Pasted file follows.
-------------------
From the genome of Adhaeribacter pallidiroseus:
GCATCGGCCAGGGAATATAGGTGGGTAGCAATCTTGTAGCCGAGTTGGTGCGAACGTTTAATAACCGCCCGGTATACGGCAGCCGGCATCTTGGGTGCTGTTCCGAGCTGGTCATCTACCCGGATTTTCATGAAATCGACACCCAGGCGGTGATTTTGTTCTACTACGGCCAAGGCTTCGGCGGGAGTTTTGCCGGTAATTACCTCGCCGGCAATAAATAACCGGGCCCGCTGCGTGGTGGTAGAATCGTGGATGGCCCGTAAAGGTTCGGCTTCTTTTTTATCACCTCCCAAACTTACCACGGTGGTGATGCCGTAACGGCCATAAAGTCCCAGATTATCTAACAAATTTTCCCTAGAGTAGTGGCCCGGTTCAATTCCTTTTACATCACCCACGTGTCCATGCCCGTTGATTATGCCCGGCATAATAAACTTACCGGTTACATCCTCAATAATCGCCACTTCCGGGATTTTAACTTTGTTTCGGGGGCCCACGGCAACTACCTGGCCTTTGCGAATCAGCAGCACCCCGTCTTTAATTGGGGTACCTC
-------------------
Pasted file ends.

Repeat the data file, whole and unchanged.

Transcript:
From the genome of Adhaeribacter pallidiroseus:
GCATCGGCCAGGGAATATAGGTGGGTAGCAATCTTGTAGCCGAGTTGGTGCGAACGTTTAATAACCGCCCGGTATACGGCAGCCGGCATCTTGGGTGCTGTTCCGAGCTGGTCATCTACCCGGATTTTCATGAAATCGACACCCAGGCGGTGATTTTGTTCTACTACGGCCAAGGCTTCGGCGGGAGTTTTGCCGGTAATTACCTCGCCGGCAATAAATAACCGGGCCCGCTGCGTGGTGGTAGAATCGTGGATGGCCCGTAAAGGTTCGGCTTCTTTTTTATCACCTCCCAAACTTACCACGGTGGTGATGCCGTAACGGCCATAAAGTCCCAGATTATCTAACAAATTTTCCCTAGAGTAGTGGCCCGGTTCAATTCCTTTTACATCACCCACGTGTCCATGCCCGTTGATTATGCCCGGCATAATAAACTTACCGGTTACATCCTCAATAATCGCCACTTCCGGGATTTTAACTTTGTTTCGGGGGCCCACGGCAACTACCTGGCCTTTGCGAATCAGCAGCACCCCGTCTTTAATTGGGGTACCTC